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Inspiring and motivating students from the moment it published, Organic Chemistry has established itself in just one edition as the students’ choice of organic chemistry text. This second edition takes all that has made Organic Chemistry the book of choice, and has refined and refocused it to produce a text that is even more student-friendly, more coherent and more logical in its presentation than before. At heart, the second edition remains true to the first, being built on three principles: An explanatory approach, through which the reader is motivated to understand the subject and not just learn the facts; A mechanistic approach, giving the reader the power to understand compounds and reactions never previously encountered; An evidence-based approach, setting out clearly how and why reactions happen as they do, giving extra depth to the reader’s understanding. The authors write clearly and directly, sharing with the reader their own fascination with the subject, and leading them carefully from topic to topic. Their honest and open narrative flags pitfalls and misconceptions, guiding the reader towards a complete picture of organic chemistry and its universal themes and principles. Enriched with an extensive bank of online resources to help the reader visualise the structure of organic compounds and their reaction mechanisms, this second edition reaffirms the position of Organic Chemistry as the essential course companion for all organic chemistry students. Online Resource Centre For students: A range of problems to accompany each chapter For registered adopters of the text: Figures from the book in electronic format.
About the Author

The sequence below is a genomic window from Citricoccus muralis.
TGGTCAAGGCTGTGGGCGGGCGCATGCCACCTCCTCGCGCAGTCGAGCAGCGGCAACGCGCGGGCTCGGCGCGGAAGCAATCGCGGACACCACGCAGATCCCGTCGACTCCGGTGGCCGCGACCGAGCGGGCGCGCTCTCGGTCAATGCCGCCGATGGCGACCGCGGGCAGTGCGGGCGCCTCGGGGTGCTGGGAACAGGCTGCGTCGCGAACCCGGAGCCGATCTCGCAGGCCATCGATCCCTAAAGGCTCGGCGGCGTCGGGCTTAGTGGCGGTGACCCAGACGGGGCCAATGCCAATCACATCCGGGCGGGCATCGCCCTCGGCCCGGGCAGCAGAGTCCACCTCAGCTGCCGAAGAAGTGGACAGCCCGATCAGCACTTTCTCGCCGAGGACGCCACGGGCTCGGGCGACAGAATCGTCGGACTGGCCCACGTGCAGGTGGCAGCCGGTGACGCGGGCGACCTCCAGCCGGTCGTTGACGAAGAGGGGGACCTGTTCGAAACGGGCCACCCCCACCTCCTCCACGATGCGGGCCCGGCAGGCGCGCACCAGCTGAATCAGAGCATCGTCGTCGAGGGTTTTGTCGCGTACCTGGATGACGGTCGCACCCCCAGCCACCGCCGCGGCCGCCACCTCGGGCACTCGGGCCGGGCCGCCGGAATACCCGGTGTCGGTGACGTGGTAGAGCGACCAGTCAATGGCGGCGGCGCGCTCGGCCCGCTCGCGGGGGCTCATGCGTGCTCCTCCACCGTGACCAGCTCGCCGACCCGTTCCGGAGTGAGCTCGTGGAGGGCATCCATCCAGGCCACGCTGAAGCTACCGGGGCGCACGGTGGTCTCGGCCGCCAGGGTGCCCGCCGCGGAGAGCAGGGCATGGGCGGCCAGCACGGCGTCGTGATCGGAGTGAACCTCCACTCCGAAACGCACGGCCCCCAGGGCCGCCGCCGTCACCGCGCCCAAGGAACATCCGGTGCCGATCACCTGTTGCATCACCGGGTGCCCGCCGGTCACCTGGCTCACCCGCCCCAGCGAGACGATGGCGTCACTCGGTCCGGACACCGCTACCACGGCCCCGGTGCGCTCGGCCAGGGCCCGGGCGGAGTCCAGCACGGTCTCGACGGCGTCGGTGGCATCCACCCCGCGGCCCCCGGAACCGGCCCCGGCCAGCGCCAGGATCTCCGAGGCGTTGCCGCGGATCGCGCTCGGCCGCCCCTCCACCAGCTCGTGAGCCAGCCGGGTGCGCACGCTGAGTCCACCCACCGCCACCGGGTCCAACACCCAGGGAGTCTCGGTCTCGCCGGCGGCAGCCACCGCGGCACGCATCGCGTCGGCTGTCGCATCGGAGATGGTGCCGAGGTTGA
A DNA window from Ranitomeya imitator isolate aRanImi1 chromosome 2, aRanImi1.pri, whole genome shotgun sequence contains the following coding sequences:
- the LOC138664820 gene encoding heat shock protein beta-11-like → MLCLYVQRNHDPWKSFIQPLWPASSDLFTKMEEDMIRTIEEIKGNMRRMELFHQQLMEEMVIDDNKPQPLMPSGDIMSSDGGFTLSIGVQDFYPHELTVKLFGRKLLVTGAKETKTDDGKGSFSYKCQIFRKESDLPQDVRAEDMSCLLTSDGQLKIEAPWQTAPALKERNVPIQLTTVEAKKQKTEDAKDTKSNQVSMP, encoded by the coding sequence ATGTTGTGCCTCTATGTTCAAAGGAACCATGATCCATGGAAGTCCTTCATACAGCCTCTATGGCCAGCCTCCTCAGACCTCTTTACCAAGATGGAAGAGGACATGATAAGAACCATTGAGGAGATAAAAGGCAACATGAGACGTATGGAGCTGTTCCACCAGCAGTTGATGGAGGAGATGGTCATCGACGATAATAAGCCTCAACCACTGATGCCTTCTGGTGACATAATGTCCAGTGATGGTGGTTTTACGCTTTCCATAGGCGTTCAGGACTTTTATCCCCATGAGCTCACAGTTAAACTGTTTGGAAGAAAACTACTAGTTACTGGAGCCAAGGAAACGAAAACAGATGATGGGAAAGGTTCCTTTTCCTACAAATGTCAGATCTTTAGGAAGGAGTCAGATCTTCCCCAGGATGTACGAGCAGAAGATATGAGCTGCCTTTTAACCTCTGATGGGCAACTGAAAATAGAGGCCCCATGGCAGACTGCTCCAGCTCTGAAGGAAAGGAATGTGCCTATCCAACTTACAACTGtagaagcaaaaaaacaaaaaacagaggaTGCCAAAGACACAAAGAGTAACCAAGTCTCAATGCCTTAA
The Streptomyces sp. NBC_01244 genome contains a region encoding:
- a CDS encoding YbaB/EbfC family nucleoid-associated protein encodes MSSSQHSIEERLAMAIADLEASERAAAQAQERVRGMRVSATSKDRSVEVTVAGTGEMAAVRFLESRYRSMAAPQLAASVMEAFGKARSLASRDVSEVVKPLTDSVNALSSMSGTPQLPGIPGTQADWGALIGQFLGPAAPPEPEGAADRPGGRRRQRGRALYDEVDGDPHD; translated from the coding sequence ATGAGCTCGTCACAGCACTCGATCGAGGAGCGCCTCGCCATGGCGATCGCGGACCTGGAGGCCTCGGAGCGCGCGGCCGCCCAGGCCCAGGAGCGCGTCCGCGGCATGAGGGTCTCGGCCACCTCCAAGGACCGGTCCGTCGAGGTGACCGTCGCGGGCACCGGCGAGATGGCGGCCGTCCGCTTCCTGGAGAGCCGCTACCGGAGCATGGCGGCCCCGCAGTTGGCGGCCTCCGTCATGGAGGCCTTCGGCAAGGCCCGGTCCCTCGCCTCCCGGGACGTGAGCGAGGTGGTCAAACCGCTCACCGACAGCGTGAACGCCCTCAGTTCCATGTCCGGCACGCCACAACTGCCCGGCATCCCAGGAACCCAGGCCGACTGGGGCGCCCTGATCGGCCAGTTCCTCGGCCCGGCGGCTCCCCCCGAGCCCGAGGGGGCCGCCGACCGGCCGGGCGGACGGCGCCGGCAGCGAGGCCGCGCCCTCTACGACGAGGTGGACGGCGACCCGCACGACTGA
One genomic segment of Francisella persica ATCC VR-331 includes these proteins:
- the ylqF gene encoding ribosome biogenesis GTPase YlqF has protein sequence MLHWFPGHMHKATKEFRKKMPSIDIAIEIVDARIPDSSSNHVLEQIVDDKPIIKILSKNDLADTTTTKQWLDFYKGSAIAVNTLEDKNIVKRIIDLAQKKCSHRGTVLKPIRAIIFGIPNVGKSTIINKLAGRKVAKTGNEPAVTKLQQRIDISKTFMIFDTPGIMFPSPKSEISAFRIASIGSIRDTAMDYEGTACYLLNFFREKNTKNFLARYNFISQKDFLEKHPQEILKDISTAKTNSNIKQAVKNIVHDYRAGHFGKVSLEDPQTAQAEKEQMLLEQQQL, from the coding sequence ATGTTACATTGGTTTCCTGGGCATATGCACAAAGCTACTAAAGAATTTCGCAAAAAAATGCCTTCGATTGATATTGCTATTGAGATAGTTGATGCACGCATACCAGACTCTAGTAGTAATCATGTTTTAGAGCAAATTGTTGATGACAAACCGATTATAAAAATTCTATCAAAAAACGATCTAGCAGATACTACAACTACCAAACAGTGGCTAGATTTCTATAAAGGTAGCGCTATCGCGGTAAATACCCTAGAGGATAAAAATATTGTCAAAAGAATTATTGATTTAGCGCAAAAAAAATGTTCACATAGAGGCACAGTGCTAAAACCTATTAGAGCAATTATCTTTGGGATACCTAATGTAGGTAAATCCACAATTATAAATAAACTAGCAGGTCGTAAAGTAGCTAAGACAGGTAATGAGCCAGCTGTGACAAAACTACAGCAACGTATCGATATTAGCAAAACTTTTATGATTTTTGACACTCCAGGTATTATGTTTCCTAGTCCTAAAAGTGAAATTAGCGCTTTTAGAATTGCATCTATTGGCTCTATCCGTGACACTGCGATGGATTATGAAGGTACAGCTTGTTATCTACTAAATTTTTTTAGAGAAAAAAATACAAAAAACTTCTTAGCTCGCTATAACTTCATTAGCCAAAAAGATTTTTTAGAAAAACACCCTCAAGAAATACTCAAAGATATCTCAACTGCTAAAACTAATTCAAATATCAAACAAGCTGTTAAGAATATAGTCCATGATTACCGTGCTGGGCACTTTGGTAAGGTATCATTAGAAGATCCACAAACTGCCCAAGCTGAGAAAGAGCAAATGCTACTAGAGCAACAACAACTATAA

Jonathan Clayden is a Professor of Organic Chemistry at the University of Manchester, where he and his research group work on the construction of molecules with defined shapes – in particular those where control of conformation and limitation of flexibility is important. Jonathan was awarded a BA (Natural Sciences) from Churchill College, Cambridge before completing his PhD with Stuart Warren, also at the University of Cambridge. He has been at the University of Manchester since 1994. Nick Greeves is the Director of Teaching and Learning in the Department of Chemistry at the University of Liverpool. Nick is a Cambridge graduate, obtaining his PhD there in 1986 for work on the stereoselective Horner-Wittig reaction with Stuart Warren. He then held a Harkness Fellowship at the University of Wisconsin-Madison and at Stanford University, California, and a Research Fellowship at Cambridge University before joining Liverpool in 1989 where he is currently a Senior Lecturer. Stuart Warren is a former lecturer in the Department of Chemistry at the University of Cambridge and Fellow of Churchill College, Cambridge. A graduate of Trinity College, Cambridge, Stuart completed his PhD at Cambridge with Malcolm Clark before carrying out post-doctoral research at Harvard University. He became a teaching fellow at Churchill College in 1971, and remained a lecturer and researcher at Cambridge until his retirement in 2006.